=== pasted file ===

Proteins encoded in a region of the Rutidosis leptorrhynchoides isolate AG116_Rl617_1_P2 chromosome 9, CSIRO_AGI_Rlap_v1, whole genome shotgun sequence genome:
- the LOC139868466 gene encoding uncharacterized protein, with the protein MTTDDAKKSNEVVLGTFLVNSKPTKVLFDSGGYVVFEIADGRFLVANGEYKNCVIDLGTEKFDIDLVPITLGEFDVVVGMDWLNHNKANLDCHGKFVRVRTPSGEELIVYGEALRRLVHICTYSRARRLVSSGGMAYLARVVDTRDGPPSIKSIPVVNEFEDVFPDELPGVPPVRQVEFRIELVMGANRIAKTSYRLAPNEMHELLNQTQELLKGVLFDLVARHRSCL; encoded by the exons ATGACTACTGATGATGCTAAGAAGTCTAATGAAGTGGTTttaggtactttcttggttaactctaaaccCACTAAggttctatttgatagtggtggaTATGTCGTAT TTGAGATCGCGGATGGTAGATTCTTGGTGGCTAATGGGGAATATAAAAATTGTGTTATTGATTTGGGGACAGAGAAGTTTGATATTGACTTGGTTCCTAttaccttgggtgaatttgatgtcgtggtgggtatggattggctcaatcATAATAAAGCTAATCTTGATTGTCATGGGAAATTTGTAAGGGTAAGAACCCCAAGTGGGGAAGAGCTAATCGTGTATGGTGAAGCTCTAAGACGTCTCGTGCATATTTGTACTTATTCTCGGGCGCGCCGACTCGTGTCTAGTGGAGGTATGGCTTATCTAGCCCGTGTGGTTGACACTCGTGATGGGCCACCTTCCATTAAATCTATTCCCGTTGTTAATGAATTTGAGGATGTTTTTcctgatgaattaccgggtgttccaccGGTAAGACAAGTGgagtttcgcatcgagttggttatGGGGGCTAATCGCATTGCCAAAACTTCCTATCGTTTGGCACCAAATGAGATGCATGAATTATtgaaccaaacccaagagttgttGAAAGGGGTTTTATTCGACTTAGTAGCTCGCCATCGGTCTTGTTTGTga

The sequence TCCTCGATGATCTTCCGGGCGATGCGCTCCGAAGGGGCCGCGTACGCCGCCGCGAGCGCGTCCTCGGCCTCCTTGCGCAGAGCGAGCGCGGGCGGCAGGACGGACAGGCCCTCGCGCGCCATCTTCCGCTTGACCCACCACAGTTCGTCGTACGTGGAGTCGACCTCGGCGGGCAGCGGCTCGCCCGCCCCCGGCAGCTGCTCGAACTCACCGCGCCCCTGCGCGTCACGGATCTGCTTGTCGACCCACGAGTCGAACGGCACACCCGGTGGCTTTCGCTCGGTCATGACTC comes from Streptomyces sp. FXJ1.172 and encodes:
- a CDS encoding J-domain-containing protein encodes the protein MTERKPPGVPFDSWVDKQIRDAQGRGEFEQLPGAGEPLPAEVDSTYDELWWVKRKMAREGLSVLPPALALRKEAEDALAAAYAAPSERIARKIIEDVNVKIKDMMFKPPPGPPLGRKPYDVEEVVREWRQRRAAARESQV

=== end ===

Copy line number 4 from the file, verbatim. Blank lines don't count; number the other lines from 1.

- a CDS encoding J-domain-containing protein encodes the protein MTERKPPGVPFDSWVDKQIRDAQGRGEFEQLPGAGEPLPAEVDSTYDELWWVKRKMAREGLSVLPPALALRKEAEDALAAAYAAPSERIARKIIEDVNVKIKDMMFKPPPGPPLGRKPYDVEEVVREWRQRRAAARESQV